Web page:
EMPLOYERS MUST VERIFY AN EMPLOYEE’S LEGAL RIGHT TO WORK IN THE UNITED STATES
QUESTION: I think one of my employees might be an undocumented alien. The papers he provided when he was hired looked OK, but his lack of English and knowledge of the country make me suspect his papers might not be good. Since I’m not sure, do I have to fire him or report him to Immigration?
ANSWER: First things first: Did you complete the Form I-9 for this employee? If you did not, you are already in violation of the law. If the worker provided documents that appear to be authentic, and you properly completed the I-9 Form, you should have nothing to worry about – UNLESS you have either actual or constructive knowledge that your worker is ineligible to work in the United States. Public employers in Michigan are also required to use E-Verify, the digital system that more quickly identifies any errors in a worker’s documentation.
Actual knowledge means just that – you know for a fact that the worker is undocumented, despite his presentation of authentic-looking documents. Constructive knowledge is less easy to define. If you received a Notice of Suspect Documents from Immigration and Customs Enforcement, you would be viewed as having constructive knowledge that your worker is unauthorized. Similarly, if you received a letter from Social Security, indicating there is a mismatch between the employee’s name and the name associated with his social security number, you could be viewed as having constructive knowledge.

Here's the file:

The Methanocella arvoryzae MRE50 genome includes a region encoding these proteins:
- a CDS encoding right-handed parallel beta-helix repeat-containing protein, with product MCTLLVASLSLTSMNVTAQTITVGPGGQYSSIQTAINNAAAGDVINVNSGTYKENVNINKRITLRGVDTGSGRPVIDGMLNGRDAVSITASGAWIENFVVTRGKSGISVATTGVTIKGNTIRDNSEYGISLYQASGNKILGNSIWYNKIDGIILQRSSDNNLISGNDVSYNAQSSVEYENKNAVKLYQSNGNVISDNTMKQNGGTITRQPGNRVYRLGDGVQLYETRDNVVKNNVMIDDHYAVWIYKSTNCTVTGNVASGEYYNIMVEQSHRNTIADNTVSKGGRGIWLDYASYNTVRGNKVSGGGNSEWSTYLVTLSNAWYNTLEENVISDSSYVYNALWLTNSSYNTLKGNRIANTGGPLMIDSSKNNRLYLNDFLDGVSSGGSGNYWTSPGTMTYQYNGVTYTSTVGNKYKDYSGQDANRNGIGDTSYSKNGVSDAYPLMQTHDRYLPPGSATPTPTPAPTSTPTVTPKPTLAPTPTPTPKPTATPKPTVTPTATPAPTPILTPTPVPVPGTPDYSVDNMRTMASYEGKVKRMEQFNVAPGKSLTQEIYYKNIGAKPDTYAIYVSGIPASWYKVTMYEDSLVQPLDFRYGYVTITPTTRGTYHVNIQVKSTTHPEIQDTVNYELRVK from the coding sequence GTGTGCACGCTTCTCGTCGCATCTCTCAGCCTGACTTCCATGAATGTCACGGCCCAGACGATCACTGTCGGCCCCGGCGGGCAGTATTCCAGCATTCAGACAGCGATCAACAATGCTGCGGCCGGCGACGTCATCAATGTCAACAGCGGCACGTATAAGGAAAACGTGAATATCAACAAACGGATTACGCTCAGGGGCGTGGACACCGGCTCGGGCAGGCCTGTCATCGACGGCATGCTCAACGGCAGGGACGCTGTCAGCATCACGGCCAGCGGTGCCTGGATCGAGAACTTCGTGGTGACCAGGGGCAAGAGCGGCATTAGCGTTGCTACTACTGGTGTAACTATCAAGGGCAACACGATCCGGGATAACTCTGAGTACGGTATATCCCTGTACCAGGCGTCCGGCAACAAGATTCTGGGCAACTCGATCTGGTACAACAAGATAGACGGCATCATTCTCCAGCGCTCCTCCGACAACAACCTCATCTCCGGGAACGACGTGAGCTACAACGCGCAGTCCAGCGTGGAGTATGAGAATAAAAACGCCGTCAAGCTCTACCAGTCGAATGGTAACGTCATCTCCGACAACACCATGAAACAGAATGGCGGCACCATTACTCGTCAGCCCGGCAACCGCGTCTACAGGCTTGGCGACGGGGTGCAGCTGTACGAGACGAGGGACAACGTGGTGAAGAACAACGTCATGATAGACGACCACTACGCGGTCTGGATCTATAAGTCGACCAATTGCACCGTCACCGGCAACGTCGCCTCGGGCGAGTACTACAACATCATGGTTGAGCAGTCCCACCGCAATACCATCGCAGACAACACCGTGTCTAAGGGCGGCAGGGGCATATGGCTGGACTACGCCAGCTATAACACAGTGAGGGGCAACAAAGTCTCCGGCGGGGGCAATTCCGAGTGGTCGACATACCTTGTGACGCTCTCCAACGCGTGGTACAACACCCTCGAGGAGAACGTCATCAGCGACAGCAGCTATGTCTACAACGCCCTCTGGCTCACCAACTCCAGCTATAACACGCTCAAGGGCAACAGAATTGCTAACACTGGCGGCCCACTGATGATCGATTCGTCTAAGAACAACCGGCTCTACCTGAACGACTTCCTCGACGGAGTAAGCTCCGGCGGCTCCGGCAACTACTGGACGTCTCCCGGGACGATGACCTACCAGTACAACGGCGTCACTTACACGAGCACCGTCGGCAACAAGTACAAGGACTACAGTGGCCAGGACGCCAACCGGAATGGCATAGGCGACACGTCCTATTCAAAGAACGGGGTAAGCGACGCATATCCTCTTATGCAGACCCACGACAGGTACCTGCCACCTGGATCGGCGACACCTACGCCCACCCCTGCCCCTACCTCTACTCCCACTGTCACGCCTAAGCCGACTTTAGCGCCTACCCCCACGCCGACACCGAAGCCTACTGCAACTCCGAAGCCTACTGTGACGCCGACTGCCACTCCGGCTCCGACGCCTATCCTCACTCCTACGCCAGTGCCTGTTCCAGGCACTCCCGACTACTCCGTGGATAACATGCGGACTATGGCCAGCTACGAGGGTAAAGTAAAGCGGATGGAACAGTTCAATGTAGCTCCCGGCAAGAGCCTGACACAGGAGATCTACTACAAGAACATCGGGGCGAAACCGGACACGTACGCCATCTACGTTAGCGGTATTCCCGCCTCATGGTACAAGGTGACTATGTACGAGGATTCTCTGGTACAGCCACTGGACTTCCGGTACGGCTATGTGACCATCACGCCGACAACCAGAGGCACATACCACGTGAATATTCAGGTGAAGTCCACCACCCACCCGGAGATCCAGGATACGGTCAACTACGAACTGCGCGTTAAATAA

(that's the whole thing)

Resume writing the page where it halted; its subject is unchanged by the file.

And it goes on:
But if you do receive such information, you need to investigate further before terminating the worker or calling immigration. A Social Security name/number mismatch, for instance, can occur for innocent reasons.
Suspicion based on a gut feeling, unsupported by fact, is not enough to warrant firing your employee or calling in ICE. In fact, if you discharge an employee based on subjective suspicion you could end up facing a lawsuit. An employee who is discharged on such grounds could claim he is the victim of discrimination based on national origin or race – both of which are illegal under Title VII of the Civil Rights Act and under Michigan’s Elliott-Larsen Civil Rights Act. A useful guide on how to avoid some of the pitfalls associated with obtaining documentation is available through the Immigrant and Employee Rights Section of the Civil Rights Division of the Department of Justice at https://www.ice.gov/sites/default/files/documents/Document/2017/IER-Flyer.pdf.
There are civil penalties for hiring an unauthorized alien. The penalties can be increased, to possibly include imprisonment, for those employers who engage in a pattern or practice of hiring undocumented workers.
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SK THE LAWYER
By: Daniel A. Gwinn, Esq.
Attorney and Counselor at Law
GWINN LEGAL PLLC
901 Wilshire Drive, Suite 550
Troy, MI 48084
(248) 247-3310 facsimile